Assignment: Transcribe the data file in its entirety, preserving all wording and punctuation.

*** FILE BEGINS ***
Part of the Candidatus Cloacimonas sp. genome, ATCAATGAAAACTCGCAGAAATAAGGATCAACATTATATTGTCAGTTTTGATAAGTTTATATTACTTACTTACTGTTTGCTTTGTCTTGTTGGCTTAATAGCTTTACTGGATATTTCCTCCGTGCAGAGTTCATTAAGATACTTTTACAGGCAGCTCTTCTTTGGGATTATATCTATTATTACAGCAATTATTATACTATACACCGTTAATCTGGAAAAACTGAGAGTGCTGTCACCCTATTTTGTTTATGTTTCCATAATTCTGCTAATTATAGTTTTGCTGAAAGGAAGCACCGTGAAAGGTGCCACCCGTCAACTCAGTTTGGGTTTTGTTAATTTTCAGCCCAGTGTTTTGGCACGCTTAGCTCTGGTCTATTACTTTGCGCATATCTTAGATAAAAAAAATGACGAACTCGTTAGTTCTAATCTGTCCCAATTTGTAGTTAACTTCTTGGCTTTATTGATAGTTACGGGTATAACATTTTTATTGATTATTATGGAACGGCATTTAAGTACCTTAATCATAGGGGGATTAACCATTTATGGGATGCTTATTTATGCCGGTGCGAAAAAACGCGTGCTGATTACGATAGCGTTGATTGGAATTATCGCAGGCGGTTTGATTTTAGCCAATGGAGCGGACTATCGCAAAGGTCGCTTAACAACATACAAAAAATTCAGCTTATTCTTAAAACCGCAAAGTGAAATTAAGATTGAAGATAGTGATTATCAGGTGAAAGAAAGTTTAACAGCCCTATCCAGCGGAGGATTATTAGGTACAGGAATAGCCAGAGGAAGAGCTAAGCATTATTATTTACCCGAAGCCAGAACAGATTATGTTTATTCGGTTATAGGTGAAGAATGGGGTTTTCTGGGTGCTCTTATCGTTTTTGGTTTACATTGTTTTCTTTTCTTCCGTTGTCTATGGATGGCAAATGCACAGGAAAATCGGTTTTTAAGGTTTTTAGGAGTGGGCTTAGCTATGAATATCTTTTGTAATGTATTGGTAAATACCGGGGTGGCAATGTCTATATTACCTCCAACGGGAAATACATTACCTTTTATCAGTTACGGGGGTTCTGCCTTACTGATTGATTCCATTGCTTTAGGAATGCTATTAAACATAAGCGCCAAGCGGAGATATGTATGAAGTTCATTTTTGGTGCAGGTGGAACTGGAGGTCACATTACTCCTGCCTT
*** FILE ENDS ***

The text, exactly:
Part of the Candidatus Cloacimonas sp. genome, ATCAATGAAAACTCGCAGAAATAAGGATCAACATTATATTGTCAGTTTTGATAAGTTTATATTACTTACTTACTGTTTGCTTTGTCTTGTTGGCTTAATAGCTTTACTGGATATTTCCTCCGTGCAGAGTTCATTAAGATACTTTTACAGGCAGCTCTTCTTTGGGATTATATCTATTATTACAGCAATTATTATACTATACACCGTTAATCTGGAAAAACTGAGAGTGCTGTCACCCTATTTTGTTTATGTTTCCATAATTCTGCTAATTATAGTTTTGCTGAAAGGAAGCACCGTGAAAGGTGCCACCCGTCAACTCAGTTTGGGTTTTGTTAATTTTCAGCCCAGTGTTTTGGCACGCTTAGCTCTGGTCTATTACTTTGCGCATATCTTAGATAAAAAAAATGACGAACTCGTTAGTTCTAATCTGTCCCAATTTGTAGTTAACTTCTTGGCTTTATTGATAGTTACGGGTATAACATTTTTATTGATTATTATGGAACGGCATTTAAGTACCTTAATCATAGGGGGATTAACCATTTATGGGATGCTTATTTATGCCGGTGCGAAAAAACGCGTGCTGATTACGATAGCGTTGATTGGAATTATCGCAGGCGGTTTGATTTTAGCCAATGGAGCGGACTATCGCAAAGGTCGCTTAACAACATACAAAAAATTCAGCTTATTCTTAAAACCGCAAAGTGAAATTAAGATTGAAGATAGTGATTATCAGGTGAAAGAAAGTTTAACAGCCCTATCCAGCGGAGGATTATTAGGTACAGGAATAGCCAGAGGAAGAGCTAAGCATTATTATTTACCCGAAGCCAGAACAGATTATGTTTATTCGGTTATAGGTGAAGAATGGGGTTTTCTGGGTGCTCTTATCGTTTTTGGTTTACATTGTTTTCTTTTCTTCCGTTGTCTATGGATGGCAAATGCACAGGAAAATCGGTTTTTAAGGTTTTTAGGAGTGGGCTTAGCTATGAATATCTTTTGTAATGTATTGGTAAATACCGGGGTGGCAATGTCTATATTACCTCCAACGGGAAATACATTACCTTTTATCAGTTACGGGGGTTCTGCCTTACTGATTGATTCCATTGCTTTAGGAATGCTATTAAACATAAGCGCCAAGCGGAGATATGTATGAAGTTCATTTTTGGTGCAGGTGGAACTGGAGGTCACATTACTCCTGCCTT